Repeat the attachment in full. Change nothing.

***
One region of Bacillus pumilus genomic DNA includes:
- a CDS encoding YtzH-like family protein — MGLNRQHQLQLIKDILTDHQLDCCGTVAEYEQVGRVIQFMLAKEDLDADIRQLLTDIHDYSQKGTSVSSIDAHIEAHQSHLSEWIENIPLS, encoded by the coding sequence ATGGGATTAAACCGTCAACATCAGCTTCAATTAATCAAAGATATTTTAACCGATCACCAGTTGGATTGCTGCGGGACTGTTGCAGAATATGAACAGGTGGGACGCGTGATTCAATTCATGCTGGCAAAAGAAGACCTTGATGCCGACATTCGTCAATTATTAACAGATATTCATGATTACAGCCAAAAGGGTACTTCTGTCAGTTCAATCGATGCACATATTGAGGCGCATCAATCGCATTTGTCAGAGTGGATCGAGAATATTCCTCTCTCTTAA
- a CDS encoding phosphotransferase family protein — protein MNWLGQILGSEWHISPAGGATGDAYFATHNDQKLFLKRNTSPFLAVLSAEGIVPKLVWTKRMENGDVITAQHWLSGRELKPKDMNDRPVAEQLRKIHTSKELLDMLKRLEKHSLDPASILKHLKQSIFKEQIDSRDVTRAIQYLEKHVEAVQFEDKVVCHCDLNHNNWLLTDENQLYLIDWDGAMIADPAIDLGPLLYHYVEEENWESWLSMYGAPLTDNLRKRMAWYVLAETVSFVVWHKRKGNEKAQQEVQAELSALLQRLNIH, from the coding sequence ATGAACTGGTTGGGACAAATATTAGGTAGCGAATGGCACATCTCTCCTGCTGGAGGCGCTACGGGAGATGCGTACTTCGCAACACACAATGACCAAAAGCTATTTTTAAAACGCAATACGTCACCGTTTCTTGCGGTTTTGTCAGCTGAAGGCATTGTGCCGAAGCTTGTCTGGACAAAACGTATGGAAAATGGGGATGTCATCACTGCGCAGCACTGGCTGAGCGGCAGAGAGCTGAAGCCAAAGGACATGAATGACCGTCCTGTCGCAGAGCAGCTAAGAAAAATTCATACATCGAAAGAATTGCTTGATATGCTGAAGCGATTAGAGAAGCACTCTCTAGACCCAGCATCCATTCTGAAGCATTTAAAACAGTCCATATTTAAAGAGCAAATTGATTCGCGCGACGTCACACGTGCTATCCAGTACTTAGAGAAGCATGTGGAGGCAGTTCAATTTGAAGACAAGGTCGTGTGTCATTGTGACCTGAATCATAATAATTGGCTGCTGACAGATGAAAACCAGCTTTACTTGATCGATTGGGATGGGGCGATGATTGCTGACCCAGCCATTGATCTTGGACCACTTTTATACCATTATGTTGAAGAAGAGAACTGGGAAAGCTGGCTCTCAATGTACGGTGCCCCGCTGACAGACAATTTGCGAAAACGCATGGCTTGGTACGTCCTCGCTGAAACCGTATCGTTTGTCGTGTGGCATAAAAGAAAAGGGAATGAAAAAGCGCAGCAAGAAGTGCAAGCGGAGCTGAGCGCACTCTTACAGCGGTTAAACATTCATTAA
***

One region of Bacillus pumilus genomic DNA includes:
- a CDS encoding YtzH-like family protein — MGLNRQHQLQLIKDILTDHQLDCCGTVAEYEQVGRVIQFMLAKEDLDADIRQLLTDIHDYSQKGTSVSSIDAHIEAHQSHLSEWIENIPLS, encoded by the coding sequence ATGGGATTAAACCGTCAACATCAGCTTCAATTAATCAAAGATATTTTAACCGATCACCAGTTGGATTGCTGCGGGACTGTTGCAGAATATGAACAGGTGGGACGCGTGATTCAATTCATGCTGGCAAAAGAAGACCTTGATGCCGACATTCGTCAATTATTAACAGATATTCATGATTACAGCCAAAAGGGTACTTCTGTCAGTTCAATCGATGCACATATTGAGGCGCATCAATCGCATTTGTCAGAGTGGATCGAGAATATTCCTCTCTCTTAA
- a CDS encoding phosphotransferase family protein — protein MNWLGQILGSEWHISPAGGATGDAYFATHNDQKLFLKRNTSPFLAVLSAEGIVPKLVWTKRMENGDVITAQHWLSGRELKPKDMNDRPVAEQLRKIHTSKELLDMLKRLEKHSLDPASILKHLKQSIFKEQIDSRDVTRAIQYLEKHVEAVQFEDKVVCHCDLNHNNWLLTDENQLYLIDWDGAMIADPAIDLGPLLYHYVEEENWESWLSMYGAPLTDNLRKRMAWYVLAETVSFVVWHKRKGNEKAQQEVQAELSALLQRLNIH, from the coding sequence ATGAACTGGTTGGGACAAATATTAGGTAGCGAATGGCACATCTCTCCTGCTGGAGGCGCTACGGGAGATGCGTACTTCGCAACACACAATGACCAAAAGCTATTTTTAAAACGCAATACGTCACCGTTTCTTGCGGTTTTGTCAGCTGAAGGCATTGTGCCGAAGCTTGTCTGGACAAAACGTATGGAAAATGGGGATGTCATCACTGCGCAGCACTGGCTGAGCGGCAGAGAGCTGAAGCCAAAGGACATGAATGACCGTCCTGTCGCAGAGCAGCTAAGAAAAATTCATACATCGAAAGAATTGCTTGATATGCTGAAGCGATTAGAGAAGCACTCTCTAGACCCAGCATCCATTCTGAAGCATTTAAAACAGTCCATATTTAAAGAGCAAATTGATTCGCGCGACGTCACACGTGCTATCCAGTACTTAGAGAAGCATGTGGAGGCAGTTCAATTTGAAGACAAGGTCGTGTGTCATTGTGACCTGAATCATAATAATTGGCTGCTGACAGATGAAAACCAGCTTTACTTGATCGATTGGGATGGGGCGATGATTGCTGACCCAGCCATTGATCTTGGACCACTTTTATACCATTATGTTGAAGAAGAGAACTGGGAAAGCTGGCTCTCAATGTACGGTGCCCCGCTGACAGACAATTTGCGAAAACGCATGGCTTGGTACGTCCTCGCTGAAACCGTATCGTTTGTCGTGTGGCATAAAAGAAAAGGGAATGAAAAAGCGCAGCAAGAAGTGCAAGCGGAGCTGAGCGCACTCTTACAGCGGTTAAACATTCATTAA